Take the 2-minute tour ×
Stack Overflow is a question and answer site for professional and enthusiast programmers. It's 100% free, no registration required.

I'm trying to encrypt with openssl on the console to match output generated by another implementation of AES. All details are known. I'm using AES in 128-bit CBC mode. Weirdly enough, irrespective of the file size, the output will be 16 bytes larger. I think openssl is appending some kind of padding.

In the direction to the other implementation it's not that much of a problem as I can drop the last 16 bytes, but the other way around is as I can't invent the bytes that openssl will probably check for validity.

How do I tell openssl not to do that?


openssl enc -aes-128-cbc -K <pre-shared key in hex> -in rawfile.bin -out encfile.enc -iv <pre-shared IV in hex>
share|improve this question
could it be the IV being included? (in which case they would probably be inserted at the beginning, not the end) –  sehe May 25 '11 at 15:43
Not likely. 05 15 be 1d 9a fb 4c 54 a2 03 90 97 3f 58 28 d8 is the hexdump of a 0-byte file being encrypted, which doesn't match the first or last line of a 32-byte file being encrypted with the same IV. I would expect it to match. Doesn't rule out that it's encrypting the IV last, but that would be unworkable. I think it's encrypting a padding of sorts that probably includes the file length. Hard to compare as it's cbc. –  dascandy May 25 '11 at 15:44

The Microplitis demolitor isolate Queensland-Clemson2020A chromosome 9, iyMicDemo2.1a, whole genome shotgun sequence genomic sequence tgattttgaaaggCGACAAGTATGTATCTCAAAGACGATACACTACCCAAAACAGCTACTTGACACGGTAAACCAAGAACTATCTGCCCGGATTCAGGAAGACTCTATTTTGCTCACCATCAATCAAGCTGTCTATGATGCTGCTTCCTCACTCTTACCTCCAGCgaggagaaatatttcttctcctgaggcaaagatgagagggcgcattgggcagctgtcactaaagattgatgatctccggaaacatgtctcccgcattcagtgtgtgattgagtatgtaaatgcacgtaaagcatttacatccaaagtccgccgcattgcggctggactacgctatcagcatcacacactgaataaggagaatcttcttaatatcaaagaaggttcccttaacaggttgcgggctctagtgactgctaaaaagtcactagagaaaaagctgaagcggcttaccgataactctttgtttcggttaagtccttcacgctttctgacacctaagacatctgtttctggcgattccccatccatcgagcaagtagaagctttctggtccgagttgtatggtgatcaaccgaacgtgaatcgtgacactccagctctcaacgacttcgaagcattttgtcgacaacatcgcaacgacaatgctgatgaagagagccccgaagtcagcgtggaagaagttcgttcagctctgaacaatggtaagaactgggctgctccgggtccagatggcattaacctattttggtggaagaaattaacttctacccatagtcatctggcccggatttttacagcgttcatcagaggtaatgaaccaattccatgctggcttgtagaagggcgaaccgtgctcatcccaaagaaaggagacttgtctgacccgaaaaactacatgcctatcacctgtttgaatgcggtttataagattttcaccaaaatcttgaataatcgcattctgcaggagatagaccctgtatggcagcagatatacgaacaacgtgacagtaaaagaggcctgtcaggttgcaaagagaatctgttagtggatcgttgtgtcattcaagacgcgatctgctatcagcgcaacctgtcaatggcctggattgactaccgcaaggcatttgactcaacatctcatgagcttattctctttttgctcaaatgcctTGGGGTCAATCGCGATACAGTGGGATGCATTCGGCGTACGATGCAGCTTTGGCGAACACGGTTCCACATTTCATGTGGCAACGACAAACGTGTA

1 Answer 1

up vote 2 down vote accepted

openssl enc has a -nopad option. I've not used it, but it sounds relevent.

share|improve this answer
Do wish they'd made the docs a bit clearer. I looked in them for a while but after figuring out the commandline I didn't look much further. Thanks! –  dascandy May 25 '11 at 16:07
Yeah - that works, but only if you have appropriate input sizes (otherwise you get 5539:error:0607F08A:digital envelope routines:EVP_EncryptFinal_ex:data not multiple of block length:evp_enc.c:228:) –  sehe May 25 '11 at 17:57
I'm doing the padding myself so it's always appropriate. –  dascandy May 25 '11 at 22:32

Your Answer


By posting your answer, you agree to the privacy policy and terms of service.

Not the answer you're looking for? Browse other questions tagged or ask your own question.